He was quickly directed to a booth where he handed over his identification documents to a woman in a head scarf. She typed his details into a computer and, a few minutes later, delivered the bad news: Nazmul was not in the system. He did not have a job.
The disappointment was palpable. He mumbled the word “tension,” in English. And then said it again: “Very much tension.”
In 2017, Nazmul paid the equivalent of $6,000 to employment agents in Bangladesh just to get a work visa to enter Qatar. Arriving without a contract, he worked from job to job; some positions lasted a few months, others a few weeks, but until the World Cup there had always been work. That meant the economics — including a $1,000 annual fee to renew his visa — just about made sense.
Disappointed, Nazmul headed straight back to the station for a train journey that while novel had come at a cost and without the promised job at the end of it. “I am just going to go to my room,” he said. “What else can I do?” He would speak to the agent who promised the job, he said, but was already anticipating the response: “He will say, ‘I handed in the papers, it didn’t happen, what am I supposed to do?’”
Nazmul tried to scan his metro card but it was out of credit. A worker helped him load more money, asking him how much he would like to add. Nazmul asked for the minimum; he had waited years to take his first ride on the metro, which opened in 2019, and knew he may not be back anytime soon. A group of World Cup fans filed by without any concerns about travel costs. Qatari authorities had waved all charges for fans, journalists and workers associated with the tournament.
His room was in a scruffy building in a rundown area just a 30-minute walk from Msheireb, a luxury development housing new condominiums, five-star hotels and designer stores. On the way, Nazmul pointed to three other sand-colored properties. “These were canceled,” he said, explaining how only a few weeks before the World Cup, hundreds of men living in them were suddenly expelled, many given just 30 minutes to collect their belongings and leave. Some were left to sleep in the street, according to news reports at the time, before eventually finding places much farther away.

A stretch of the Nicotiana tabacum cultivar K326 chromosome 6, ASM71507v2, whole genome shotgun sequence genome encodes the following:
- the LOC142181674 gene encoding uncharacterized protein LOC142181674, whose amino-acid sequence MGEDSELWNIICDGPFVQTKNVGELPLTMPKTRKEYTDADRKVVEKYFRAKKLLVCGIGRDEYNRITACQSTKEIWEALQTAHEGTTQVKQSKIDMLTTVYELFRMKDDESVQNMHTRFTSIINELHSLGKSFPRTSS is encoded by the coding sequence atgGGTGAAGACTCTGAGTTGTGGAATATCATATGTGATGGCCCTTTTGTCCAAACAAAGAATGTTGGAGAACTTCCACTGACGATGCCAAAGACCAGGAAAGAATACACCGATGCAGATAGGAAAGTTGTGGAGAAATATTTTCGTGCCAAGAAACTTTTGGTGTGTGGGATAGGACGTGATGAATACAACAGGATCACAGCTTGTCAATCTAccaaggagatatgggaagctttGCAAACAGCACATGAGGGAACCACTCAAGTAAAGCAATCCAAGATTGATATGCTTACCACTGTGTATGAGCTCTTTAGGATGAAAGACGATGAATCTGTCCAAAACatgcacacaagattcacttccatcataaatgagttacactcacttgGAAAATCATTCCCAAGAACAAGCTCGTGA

“I don’t know what they were thinking,” Nazmul said. “Maybe they don’t want us here when the people come for the World Cup.”
While much of Doha is a testament to Qatar’s immense wealth, the scene in Al Mansoura where Nazmul lives is anything but. The paving is uneven, and the streets have none of the expensive landscaping found nearby. The walls along the street are littered with posters, most written in Bengali, offering rooms, advertisements from job seekers and several for ointments to treat bedbug bites.
Nazmul walked into his building as a couple of men wearing FIFA World Cup worker credentials headed in the opposite direction. “I need one of them,” he said to no one in particular as moved toward an elevator. He pressed the button for his floor. Upstairs, the door opened to a large open space with a dirty tiled floor; one man sat on a bench in a sarong, a clothesline filled with socks hanging above his head. Nearby another two men stood and smoked.
Nazmul said in normal times, when work was plentiful, none of them would be here in the middle of the afternoon.
He headed into his room, which he shared with 11 others. The room was filled with their life’s possessions. Cooking utensils and bags rested under the bottom bunks; sarongs and towels were hung to provide each man with what little privacy was possible. One man sat cross-legged on the floor eating his lunch, a metal plate filled mostly with white rice.
Nazmul lingered on his bunk for a few minutes, pondering his next move. He needed work soon. His family back in Bangladesh, like the families of most everyone in this building, relied on what little money he could send home. He had not seen his son, now 9 years old, since he came to Qatar six years ago. Absent, he had watched his son grow up on his cellphone. “That’s our life, all of this,” he said. “It’s for this kid that I’m working this hard.”
A few minutes later, he was on his way out again, resuming his quest for work. As he reached the ground floor, he happened upon a group of about 30 men dressed in blue polo shirts wearing those coveted World Cup credentials around their necks. “These guys have got the cleaning jobs,” Nazmul said.
One of the men said they were going to the Al Bayt stadium in Al Khor, north of Doha, to clean up after the World Cup’s opening game. Nazmul wished he were part of the crew. “They are lucky,” he said.
The men trooped to a bus stationed in a nearby piece of scrubland that doubled as a parking facility. It would carry the cleaners, and other men, to their jobs. Nazmul headed the other way.